Aquaculture for all

Reef monitoring app helps protect Micronesia's marine biodiversity

Technology & equipment Biodiversity +1 more

Micronesian communities, which heavily depend on functional marine ecosystems, have turned towards data science to protect their local coral reefs.

a diver investigating a coral reef
The new app will help Micronesians to monitor the health of the region's coral reefs

The Micronesia Reef Monitoring App presents vast amounts of data gathered in this western part of the Pacific in an intuitive and easily accessible way. With quick access to data and insightful data visualisations local conservationists and decision-makers can now better understand the needs of the coral reefs, assess their health, track progress and manage conservation efforts.

The solution also serves as an early alert system, shining a spotlight on areas where coral reefs might be in danger, benefiting corals, fisheries and communities that rely on those resources.

The app was developed by the University of Guam in cooperation with data analytics company Appsilon. It is part of a wider conservation initiative launched by Micronesian leaders, who aim to effectively manage at least 50 percent of their marine resources by 2030. They embarked on the mission to set up a widespread Reef Monitoring Network to keep a close eye on the health of their local coral reefs. To do that effectively and see if their conservation efforts are working, they needed two things – a standardised system for data collection and an analytical tool, which would provide quick and easy access to data.

That’s how Micronesia Reef Monitoring App was created. It is a unified, safe, and accessible platform to hold the growing regional datasets, gathered by hundreds of people within the Micronesia Reef Monitoring Network. It provides impactful data visualisation, giving conservationists and decision-makers quick and easy access to valuable insight hidden in the vastness of information. From the number and types of fish which inhabit certain sites to changes over time and comparisons with other locations. It displays complex sets of data in an easy-to-understand way, paving the way for better climate action and regulation.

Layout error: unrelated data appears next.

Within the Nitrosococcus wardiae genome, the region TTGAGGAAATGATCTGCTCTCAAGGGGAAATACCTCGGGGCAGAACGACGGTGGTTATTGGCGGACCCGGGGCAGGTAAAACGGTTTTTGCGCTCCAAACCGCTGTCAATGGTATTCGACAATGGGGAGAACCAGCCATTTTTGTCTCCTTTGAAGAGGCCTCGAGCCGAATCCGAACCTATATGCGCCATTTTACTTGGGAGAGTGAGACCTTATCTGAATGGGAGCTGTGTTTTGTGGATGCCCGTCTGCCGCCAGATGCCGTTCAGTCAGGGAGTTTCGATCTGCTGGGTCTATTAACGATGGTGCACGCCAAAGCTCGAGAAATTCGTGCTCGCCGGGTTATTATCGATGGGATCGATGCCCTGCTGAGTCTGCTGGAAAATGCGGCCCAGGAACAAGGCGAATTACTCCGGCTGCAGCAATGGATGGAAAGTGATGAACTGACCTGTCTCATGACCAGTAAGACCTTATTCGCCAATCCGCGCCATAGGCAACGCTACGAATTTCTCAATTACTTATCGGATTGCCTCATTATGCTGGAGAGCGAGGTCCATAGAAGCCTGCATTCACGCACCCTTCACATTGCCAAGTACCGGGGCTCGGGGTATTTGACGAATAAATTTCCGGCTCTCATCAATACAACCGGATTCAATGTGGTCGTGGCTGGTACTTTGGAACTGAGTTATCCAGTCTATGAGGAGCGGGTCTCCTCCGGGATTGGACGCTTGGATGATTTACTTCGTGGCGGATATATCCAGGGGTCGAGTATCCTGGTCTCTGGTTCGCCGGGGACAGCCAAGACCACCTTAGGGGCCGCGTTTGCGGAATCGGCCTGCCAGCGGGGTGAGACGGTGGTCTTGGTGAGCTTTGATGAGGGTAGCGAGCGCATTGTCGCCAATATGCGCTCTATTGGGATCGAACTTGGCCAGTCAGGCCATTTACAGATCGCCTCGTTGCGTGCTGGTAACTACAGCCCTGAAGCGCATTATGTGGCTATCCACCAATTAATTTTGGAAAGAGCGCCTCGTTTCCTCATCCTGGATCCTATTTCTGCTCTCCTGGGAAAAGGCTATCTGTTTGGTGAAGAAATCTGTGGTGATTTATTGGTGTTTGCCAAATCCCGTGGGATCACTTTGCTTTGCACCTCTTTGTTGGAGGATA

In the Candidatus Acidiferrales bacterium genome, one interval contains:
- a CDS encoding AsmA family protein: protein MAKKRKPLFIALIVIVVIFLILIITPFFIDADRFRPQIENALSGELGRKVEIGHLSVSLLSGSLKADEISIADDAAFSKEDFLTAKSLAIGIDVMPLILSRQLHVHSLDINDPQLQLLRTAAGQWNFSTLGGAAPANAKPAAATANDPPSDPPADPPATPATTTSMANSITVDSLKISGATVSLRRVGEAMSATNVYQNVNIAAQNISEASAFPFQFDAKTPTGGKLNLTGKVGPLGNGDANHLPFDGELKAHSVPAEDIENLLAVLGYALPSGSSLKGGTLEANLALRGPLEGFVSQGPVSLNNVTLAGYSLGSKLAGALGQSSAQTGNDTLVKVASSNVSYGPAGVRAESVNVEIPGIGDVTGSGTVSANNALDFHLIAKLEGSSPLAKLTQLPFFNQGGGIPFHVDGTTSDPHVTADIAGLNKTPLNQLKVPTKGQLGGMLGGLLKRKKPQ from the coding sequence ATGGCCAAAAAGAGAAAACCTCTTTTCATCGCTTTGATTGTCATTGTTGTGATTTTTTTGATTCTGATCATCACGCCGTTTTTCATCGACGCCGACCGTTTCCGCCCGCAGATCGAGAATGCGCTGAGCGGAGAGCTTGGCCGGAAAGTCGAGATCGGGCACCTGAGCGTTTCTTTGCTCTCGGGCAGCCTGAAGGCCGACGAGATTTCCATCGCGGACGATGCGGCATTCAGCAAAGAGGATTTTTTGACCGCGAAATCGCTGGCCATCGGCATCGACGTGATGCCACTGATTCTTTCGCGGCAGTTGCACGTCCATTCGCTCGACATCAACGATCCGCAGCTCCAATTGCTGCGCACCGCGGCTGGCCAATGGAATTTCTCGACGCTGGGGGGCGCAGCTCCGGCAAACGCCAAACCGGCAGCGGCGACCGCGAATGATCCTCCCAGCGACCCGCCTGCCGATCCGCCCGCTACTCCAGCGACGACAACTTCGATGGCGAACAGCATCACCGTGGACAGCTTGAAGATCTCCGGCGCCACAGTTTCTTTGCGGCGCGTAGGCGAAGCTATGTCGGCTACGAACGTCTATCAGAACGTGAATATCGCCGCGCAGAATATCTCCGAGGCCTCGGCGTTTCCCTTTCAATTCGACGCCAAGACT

“The Micronesia Reef Monitoring App has created effective science-to-management feedback loops which are already benefiting corals, fisheries, and communities that rely on those resources. For example, it showed us an unexpected decline in sea cucumber abundance in Pohnpei Islands, Federated States of Micronesia,” said Dr Peter Houk, University of Guam Marine Lab, in a press release.

“This decline was noted in Marine Protected Areas as well as reefs open for fishing. It was revealed that illegal harvesting was occurring, and the information was provided to local stakeholders and local media. The results were a recent court case where the youth of Pohnpei won the right to protect the sustainability of their resources and stop illegal harvesting. The new app allows us to view new data immediately after being collected while providing safe and reliable data storage for many stakeholders. This is having a positive impact on the resources and the communities that benefit from healthy and sustainable resources use,” he added.

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